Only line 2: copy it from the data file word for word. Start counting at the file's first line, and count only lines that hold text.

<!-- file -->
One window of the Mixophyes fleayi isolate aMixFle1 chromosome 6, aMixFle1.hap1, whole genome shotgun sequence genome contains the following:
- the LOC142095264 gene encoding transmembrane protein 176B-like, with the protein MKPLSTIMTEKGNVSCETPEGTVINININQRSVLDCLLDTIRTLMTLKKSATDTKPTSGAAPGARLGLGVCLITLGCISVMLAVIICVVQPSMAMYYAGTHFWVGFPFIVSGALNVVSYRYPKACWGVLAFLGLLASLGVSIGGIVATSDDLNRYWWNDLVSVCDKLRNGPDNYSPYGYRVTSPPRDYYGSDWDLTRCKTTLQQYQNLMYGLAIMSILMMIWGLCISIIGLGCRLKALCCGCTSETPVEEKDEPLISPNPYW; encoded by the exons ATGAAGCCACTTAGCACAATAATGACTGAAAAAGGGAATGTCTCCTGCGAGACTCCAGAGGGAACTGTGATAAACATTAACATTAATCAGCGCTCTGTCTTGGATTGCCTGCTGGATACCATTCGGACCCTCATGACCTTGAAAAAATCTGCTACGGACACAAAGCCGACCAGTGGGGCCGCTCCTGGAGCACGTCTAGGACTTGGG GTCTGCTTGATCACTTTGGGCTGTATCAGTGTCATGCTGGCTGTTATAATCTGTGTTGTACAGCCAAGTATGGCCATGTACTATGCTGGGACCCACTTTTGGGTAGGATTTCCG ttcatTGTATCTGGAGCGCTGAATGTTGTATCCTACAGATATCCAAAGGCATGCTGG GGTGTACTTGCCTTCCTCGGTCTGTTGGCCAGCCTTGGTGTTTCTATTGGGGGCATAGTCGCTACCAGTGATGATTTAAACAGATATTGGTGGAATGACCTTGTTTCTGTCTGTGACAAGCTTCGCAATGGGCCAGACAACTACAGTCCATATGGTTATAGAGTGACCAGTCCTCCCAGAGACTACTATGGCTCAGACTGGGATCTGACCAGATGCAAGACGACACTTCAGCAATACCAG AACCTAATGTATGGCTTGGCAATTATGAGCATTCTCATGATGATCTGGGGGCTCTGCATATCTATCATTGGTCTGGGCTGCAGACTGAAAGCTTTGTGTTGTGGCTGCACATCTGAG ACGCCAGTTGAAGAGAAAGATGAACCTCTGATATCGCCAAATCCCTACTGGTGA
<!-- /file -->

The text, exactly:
- the LOC142095264 gene encoding transmembrane protein 176B-like, with the protein MKPLSTIMTEKGNVSCETPEGTVINININQRSVLDCLLDTIRTLMTLKKSATDTKPTSGAAPGARLGLGVCLITLGCISVMLAVIICVVQPSMAMYYAGTHFWVGFPFIVSGALNVVSYRYPKACWGVLAFLGLLASLGVSIGGIVATSDDLNRYWWNDLVSVCDKLRNGPDNYSPYGYRVTSPPRDYYGSDWDLTRCKTTLQQYQNLMYGLAIMSILMMIWGLCISIIGLGCRLKALCCGCTSETPVEEKDEPLISPNPYW; encoded by the exons ATGAAGCCACTTAGCACAATAATGACTGAAAAAGGGAATGTCTCCTGCGAGACTCCAGAGGGAACTGTGATAAACATTAACATTAATCAGCGCTCTGTCTTGGATTGCCTGCTGGATACCATTCGGACCCTCATGACCTTGAAAAAATCTGCTACGGACACAAAGCCGACCAGTGGGGCCGCTCCTGGAGCACGTCTAGGACTTGGG GTCTGCTTGATCACTTTGGGCTGTATCAGTGTCATGCTGGCTGTTATAATCTGTGTTGTACAGCCAAGTATGGCCATGTACTATGCTGGGACCCACTTTTGGGTAGGATTTCCG ttcatTGTATCTGGAGCGCTGAATGTTGTATCCTACAGATATCCAAAGGCATGCTGG GGTGTACTTGCCTTCCTCGGTCTGTTGGCCAGCCTTGGTGTTTCTATTGGGGGCATAGTCGCTACCAGTGATGATTTAAACAGATATTGGTGGAATGACCTTGTTTCTGTCTGTGACAAGCTTCGCAATGGGCCAGACAACTACAGTCCATATGGTTATAGAGTGACCAGTCCTCCCAGAGACTACTATGGCTCAGACTGGGATCTGACCAGATGCAAGACGACACTTCAGCAATACCAG AACCTAATGTATGGCTTGGCAATTATGAGCATTCTCATGATGATCTGGGGGCTCTGCATATCTATCATTGGTCTGGGCTGCAGACTGAAAGCTTTGTGTTGTGGCTGCACATCTGAG ACGCCAGTTGAAGAGAAAGATGAACCTCTGATATCGCCAAATCCCTACTGGTGA